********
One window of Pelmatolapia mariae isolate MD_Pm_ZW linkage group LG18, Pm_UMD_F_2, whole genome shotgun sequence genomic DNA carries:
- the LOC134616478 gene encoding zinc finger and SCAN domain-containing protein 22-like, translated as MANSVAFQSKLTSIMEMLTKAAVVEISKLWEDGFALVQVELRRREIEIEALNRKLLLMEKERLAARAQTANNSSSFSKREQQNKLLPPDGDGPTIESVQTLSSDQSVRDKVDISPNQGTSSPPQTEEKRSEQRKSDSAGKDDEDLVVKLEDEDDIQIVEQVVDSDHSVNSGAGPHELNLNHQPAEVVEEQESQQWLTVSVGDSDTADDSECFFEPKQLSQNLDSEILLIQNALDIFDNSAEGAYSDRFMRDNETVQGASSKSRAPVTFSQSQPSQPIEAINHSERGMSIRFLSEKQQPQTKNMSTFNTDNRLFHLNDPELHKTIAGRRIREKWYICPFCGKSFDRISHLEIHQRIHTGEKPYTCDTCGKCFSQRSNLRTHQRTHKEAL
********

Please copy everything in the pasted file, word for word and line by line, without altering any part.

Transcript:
One window of Pelmatolapia mariae isolate MD_Pm_ZW linkage group LG18, Pm_UMD_F_2, whole genome shotgun sequence genomic DNA carries:
- the LOC134616478 gene encoding zinc finger and SCAN domain-containing protein 22-like, translated as MANSVAFQSKLTSIMEMLTKAAVVEISKLWEDGFALVQVELRRREIEIEALNRKLLLMEKERLAARAQTANNSSSFSKREQQNKLLPPDGDGPTIESVQTLSSDQSVRDKVDISPNQGTSSPPQTEEKRSEQRKSDSAGKDDEDLVVKLEDEDDIQIVEQVVDSDHSVNSGAGPHELNLNHQPAEVVEEQESQQWLTVSVGDSDTADDSECFFEPKQLSQNLDSEILLIQNALDIFDNSAEGAYSDRFMRDNETVQGASSKSRAPVTFSQSQPSQPIEAINHSERGMSIRFLSEKQQPQTKNMSTFNTDNRLFHLNDPELHKTIAGRRIREKWYICPFCGKSFDRISHLEIHQRIHTGEKPYTCDTCGKCFSQRSNLRTHQRTHKEAL